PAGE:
Unlike many people, Sheriff’s Deputy Anthony “Tony” Olson loved to come to work – and everyone at work loved to be around him.
He will be remembered for his great sense of humor, his energy, his positive attitude and his bounty of ideas.
Olson, 36, died of burns and smoke inhalation on Tuesday, September 24, 1996, when his patrol car skidded off the road and slid over a 400-foot cliff. “He was following another deputy on a domestic disturbance call,” Sheriff Norman Hicks said.
“We really don’t know what happened,” Hicks stated, “The weather was clear and the road was dry.”
The other deputy lost communication with Olson en route and when he failed to arrive at the scene of the disturbance, he drove back down the Arroyo Seco Road until he saw flames from the wreckage.
“Both deputies were rolling on ‘Code 3,’ with red lights and sirens on, as required by law if officers are likely to exceed the speed limit,” Hicks said.
The patrol car Olson was driving was a 1996 Ford Crown Victoria, the only current model of car that comes with a police. package Olson had no record of accidents as a deputy, and his efficiency reports described him as a good driver.
Olson, a Monterey resident, had been with the department for 4 1/2 years. Initially, he worked in corrections, but had served as a patrol officer for the last 14 months. He also patrolled lake San Antonio, driving a Sheriff’s Department jet ski.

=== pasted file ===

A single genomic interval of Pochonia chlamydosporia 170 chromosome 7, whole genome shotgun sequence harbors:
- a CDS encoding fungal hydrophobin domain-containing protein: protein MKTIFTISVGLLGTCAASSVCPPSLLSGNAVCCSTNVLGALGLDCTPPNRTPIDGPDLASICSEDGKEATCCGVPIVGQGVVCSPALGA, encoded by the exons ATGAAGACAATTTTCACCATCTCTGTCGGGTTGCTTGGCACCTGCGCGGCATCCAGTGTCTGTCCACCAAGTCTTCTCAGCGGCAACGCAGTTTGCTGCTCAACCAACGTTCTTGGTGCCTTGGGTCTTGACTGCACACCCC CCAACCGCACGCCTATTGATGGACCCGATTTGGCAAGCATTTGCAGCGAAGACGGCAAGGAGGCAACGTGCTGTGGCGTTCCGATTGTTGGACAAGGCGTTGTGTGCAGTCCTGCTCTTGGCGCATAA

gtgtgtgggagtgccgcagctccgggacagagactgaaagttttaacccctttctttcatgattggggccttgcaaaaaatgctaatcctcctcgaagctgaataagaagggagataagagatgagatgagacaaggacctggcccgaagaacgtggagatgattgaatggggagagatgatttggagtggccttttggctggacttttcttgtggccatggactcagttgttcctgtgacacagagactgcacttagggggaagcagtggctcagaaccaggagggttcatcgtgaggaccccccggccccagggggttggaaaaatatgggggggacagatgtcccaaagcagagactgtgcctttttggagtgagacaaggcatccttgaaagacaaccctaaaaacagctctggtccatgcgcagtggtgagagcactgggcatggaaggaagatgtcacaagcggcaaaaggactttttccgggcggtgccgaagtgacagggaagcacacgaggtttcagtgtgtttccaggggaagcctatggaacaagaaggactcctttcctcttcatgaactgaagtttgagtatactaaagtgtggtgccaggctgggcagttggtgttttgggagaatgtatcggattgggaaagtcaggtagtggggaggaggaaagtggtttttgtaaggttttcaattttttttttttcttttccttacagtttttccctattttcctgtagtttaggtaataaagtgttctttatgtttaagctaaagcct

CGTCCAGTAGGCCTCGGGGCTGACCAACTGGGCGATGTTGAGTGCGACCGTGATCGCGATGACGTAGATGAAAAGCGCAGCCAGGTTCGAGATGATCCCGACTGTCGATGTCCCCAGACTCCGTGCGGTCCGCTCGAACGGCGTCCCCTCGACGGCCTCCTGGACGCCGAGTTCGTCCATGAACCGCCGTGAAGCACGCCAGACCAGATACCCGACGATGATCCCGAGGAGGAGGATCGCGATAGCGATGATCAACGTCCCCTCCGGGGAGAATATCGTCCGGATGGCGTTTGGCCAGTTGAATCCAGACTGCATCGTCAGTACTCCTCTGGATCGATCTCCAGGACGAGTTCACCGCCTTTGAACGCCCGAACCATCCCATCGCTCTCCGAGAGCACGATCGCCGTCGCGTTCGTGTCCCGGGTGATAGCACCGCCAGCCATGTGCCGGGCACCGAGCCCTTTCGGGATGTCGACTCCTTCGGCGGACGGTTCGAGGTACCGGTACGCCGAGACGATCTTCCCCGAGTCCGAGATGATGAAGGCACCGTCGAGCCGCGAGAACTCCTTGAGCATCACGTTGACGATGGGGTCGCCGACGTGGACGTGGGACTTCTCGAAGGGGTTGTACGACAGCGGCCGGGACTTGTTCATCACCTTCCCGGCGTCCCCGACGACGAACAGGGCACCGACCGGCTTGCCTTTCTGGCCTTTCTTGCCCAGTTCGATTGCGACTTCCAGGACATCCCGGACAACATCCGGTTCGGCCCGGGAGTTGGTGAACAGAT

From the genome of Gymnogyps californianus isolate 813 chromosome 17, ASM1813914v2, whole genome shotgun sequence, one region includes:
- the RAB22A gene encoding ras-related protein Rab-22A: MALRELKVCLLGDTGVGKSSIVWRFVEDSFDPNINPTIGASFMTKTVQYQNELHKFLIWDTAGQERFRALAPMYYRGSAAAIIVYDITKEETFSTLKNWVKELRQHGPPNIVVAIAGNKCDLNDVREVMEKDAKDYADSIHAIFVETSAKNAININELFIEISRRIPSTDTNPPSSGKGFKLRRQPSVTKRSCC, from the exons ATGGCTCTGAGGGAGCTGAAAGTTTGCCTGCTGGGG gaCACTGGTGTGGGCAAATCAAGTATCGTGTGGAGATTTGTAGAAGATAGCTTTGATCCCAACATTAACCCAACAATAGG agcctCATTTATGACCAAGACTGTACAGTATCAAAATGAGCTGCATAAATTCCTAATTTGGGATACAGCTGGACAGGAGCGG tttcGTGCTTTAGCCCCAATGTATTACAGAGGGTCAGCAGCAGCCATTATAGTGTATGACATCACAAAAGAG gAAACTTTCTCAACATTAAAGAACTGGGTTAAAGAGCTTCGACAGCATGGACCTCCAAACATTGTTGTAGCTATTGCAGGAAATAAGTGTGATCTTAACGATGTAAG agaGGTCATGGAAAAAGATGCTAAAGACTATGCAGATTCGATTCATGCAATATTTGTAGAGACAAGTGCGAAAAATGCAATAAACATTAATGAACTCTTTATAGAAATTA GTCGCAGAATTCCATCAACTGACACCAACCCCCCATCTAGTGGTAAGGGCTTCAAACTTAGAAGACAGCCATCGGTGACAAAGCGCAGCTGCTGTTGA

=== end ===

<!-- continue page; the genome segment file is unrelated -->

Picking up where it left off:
“He was a creative, energetic, friendly and funny fellow,” said Lt. Dave Allard. “It’s a real loss to the community as well as the department.”
Olson was “very well-liked,” according to Sgt. Bruce Palmer, who worked with the deputy in the Monterey substation “People loved to be around him. He always walked in with a mischievous look in his eye, like he knew a joke you weren’t privy to yet,” said Palmer, “I never heard him complain about late detail or uncomfortable calls.”
Allard said Olson exemplified the department’s desire to incorporate more of a community-policing stance into its role.
“He epitomized the kind of energetic, creative, service-oriented person that we want. He was one of those people who had the community-oriented ideas that the sheriff has been promoting within our department and working toward for so long.”
On his own initiative, Olson implemented the first jet-ski patrol on lake San Antonio. He obtained a jet-ski under a “Law Loaner” program from Kawasaki.
“He was so excited about the jet ski,” said Palmer. “He was just proud as punch. He thought it was the greatest thing in the world.”
Olson volunteered to patrol the lake during the summers. “His patrol helped immensely,” said Allard. “It helped the department enforce water boating laws and helped with public safety by making sure people were properly using the waterways and facilities.”
Allard said Olson’s patrol kept the area safe for children, swimmers and other boaters.
According to Palmer, a press conference was held at the lake announcing the acquisition of the jet ski and the water patrol program. Shortly after the conference, while people were still milling around, there was a call for a medical emergency across the lake. Olson responded on the jet ski.
Palmer remembers the day fondly. “He hopped on his noble steed right away. The call was for a man who had had a heart attack across the lake. Olson had cut the response time by – well, a lot! He had fun coming to work… “He was just a rare guy,” said Palmer, fighting back tears.
Olson is survived by his parents, George and Fofo Olson of Pleasant Hill.